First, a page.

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February 21, 2013

On my amateur theatre-going and literary criticism

craigslist_cantataEven though we would have much preferred to go bed at 7pm, Stuart and I dragged ourselves out the door on Friday night to see Do You Want What I Have Got? A Craigslist Cantata at the Factory Theatre. And we’re so glad we did, because basically the show was 80 continual minutes of us laughing. Stuart and I aren’t the most sophisticated theatre-goers, not least because Stuart and I aren’t the most sophisticated anything. We’re always a little bit disappointed by any play that does not contain song and dance, and the highest compliment we could think to pay to Do You Want What I Have Got? was, “It was a lot like Alligator Pie!” (Which is a high compliment. Really.) Really, our immediate response to most theatre experiences is a gleeful exclamation of, “We are at a play!!” Definitely not an outing to be taken for granted.

Anyway, we loved Do You Want What I Got?, which was funny, smart and really well-executed. And it wasn’t just whimsy–there was meaning behind it too, that eternal story of the human condition, looking for connection in a crazy world. The show runs until March 3, and I’d urge anyone who can to check it out in the meantime.

There is a point beyond this, however, and it is what I take away from all of this in my position as literary critic/book reviewer. Now, Do You Want What Have Got? has received excellent reviews, but I’m always amazed by the criticisms that manage to turn up whenever I read a review of a play I loved. “How could the critic have noticed that?” I wonder. “Of all the things to focus on…” I think that criticism is really important, essential even, but part of me that feels that critics miss out on the unified experience, that they never get the pleasure of fidgeting in a seat and thinking, “We are at a play!!” It takes so much more to wow a critic, and that’s the critic’s loss.

But not entirely, of course. Being ill-informed and therefore wowed by mediocrity is really nothing to be proud of, and it’s probably better to be eternally dissatisfied. But still. I think critics have to strike a balance, to understand how the common reader/theatre-goer will be greeting the experience, what that impact will be. And I think the critic has to hold on to that wonder, that sense of, “Holy cow! This is art! I am lucky to be here.”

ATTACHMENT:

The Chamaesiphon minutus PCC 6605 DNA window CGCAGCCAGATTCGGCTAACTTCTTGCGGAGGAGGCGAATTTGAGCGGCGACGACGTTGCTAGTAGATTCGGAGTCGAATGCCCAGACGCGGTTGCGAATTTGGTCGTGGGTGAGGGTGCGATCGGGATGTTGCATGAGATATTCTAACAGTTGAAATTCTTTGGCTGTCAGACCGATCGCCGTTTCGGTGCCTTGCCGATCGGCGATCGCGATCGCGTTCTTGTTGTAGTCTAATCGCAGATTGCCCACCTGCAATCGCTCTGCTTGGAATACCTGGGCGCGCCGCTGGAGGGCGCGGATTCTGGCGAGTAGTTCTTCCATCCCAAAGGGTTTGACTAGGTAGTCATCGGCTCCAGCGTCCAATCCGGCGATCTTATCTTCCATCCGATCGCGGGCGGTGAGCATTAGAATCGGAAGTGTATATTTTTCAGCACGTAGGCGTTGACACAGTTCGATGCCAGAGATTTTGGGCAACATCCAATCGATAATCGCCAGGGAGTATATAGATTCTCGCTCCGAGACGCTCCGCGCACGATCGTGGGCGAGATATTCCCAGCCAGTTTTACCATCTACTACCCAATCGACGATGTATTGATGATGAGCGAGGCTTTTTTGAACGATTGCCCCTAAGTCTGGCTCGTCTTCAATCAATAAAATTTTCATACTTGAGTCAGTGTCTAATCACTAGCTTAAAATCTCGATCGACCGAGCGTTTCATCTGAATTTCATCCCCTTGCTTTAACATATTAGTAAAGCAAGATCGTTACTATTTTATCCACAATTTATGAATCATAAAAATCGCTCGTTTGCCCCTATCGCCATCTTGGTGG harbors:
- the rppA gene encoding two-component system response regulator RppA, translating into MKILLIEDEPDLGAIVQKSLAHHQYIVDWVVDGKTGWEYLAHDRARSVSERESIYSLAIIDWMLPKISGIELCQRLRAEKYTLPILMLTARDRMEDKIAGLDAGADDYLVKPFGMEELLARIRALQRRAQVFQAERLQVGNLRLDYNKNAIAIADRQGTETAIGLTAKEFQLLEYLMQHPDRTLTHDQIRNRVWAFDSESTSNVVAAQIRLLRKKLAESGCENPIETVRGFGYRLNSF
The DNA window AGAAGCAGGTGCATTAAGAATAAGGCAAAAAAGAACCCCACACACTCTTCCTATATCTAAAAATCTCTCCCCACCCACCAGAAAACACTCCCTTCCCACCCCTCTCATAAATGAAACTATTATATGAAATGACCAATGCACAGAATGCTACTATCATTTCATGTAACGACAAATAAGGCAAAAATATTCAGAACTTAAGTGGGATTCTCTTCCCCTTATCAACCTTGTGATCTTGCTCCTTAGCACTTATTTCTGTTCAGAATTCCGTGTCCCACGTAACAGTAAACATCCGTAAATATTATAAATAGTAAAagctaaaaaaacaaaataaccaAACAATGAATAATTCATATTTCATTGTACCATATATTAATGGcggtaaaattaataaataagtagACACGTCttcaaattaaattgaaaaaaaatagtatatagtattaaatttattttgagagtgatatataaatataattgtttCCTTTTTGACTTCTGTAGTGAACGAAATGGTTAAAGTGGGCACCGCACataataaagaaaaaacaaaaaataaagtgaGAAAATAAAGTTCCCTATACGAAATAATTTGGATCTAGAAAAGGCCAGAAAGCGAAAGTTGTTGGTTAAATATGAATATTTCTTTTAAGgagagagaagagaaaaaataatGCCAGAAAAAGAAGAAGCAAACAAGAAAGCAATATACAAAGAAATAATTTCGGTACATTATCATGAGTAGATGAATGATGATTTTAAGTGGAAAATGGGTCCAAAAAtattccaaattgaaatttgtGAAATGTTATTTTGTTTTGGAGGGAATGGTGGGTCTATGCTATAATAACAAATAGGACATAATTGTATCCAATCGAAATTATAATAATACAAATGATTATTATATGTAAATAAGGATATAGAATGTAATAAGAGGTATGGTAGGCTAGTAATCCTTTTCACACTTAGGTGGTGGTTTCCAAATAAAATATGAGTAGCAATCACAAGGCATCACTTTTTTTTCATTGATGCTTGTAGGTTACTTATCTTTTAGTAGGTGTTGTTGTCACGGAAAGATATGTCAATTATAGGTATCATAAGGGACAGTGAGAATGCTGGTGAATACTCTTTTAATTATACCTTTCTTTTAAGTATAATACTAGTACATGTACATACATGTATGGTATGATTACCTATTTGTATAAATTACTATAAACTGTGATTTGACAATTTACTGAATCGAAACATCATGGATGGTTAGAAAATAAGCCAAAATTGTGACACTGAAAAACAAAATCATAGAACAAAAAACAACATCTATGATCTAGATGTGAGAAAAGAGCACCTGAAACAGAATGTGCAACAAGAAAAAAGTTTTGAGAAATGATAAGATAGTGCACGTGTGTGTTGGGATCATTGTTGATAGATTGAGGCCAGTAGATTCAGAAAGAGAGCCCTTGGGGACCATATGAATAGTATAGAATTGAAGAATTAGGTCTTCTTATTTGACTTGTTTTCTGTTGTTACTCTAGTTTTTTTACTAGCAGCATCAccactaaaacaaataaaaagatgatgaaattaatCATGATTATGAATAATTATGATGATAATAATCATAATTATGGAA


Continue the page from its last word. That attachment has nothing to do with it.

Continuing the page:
December 3, 2012

Talented Friends

This busy weekend featured a couple of my talented friends, and not for having written books even! On Saturday night, we attended the very exciting Toronto premiere of the short film “How to Keep Your Day Job”, based on the short story of the same name by Rebecca Rosenblum. It was so wonderful to be there in a room full of people, all of us collectively laughing at the humour and gasping at the otherwise. The film was so well done, underlining the goodness of its foundation. The film has already been shown in Calgary, and if you hear of it coming about somewhere near you, definitely go and see it.

And then last night I went to the theatre! I saw Strolling Player at the Red Sandcastle Theatre in Leslieville, written by Heidi Reimer and her husband Richard Willis, and starring Richard, a 90 minute one-man show about his life in theatre that begins with his birth (on purpose) at Stratford-Upon-Avon. A life in 90 minutes that takes up from a summer theatre in Guernsey, to stages in London’s West End, marriages wrought to ruin by tabloid journalism, exhausting tours across America, and a most unlikely true love discovered in the wilds of West Virginia. It was by turns funny, sad, and always excellent. I was so thrilled to be there, and very excited to learn that the show will be staged this summer as part of the Toronto Fringe Festival. Do not miss this one…

November 11, 2012

We go to the theatre: Soulpepper's Alligator Pie!

Yesterday was a monumental day, as we took Harriet to see her very first play. It was Alligator Pie, an original Soulpepper production based on the works of Dennis Lee. We’d been seriously preparing for the experience by reading the book entire, which is beloved by our whole family. It’s just as wonderful as Dennis Lee knew it would be to “discover the imagination playing on things [we] live with every day”, but I suppose it’s not just about the here and now because I really love that with Dennis Lee books, Harriet is enjoying the books that were mine as a child. But yes, I love that we get to read about the streets where we live: “Yonge Street, Bloor Street,/ Queen Street, King: Catch an itchy monkey/With a piece of string.” Walking around the city, we get to see our books brought to life, and that’s an extraordinary experience, the very best way to love literature.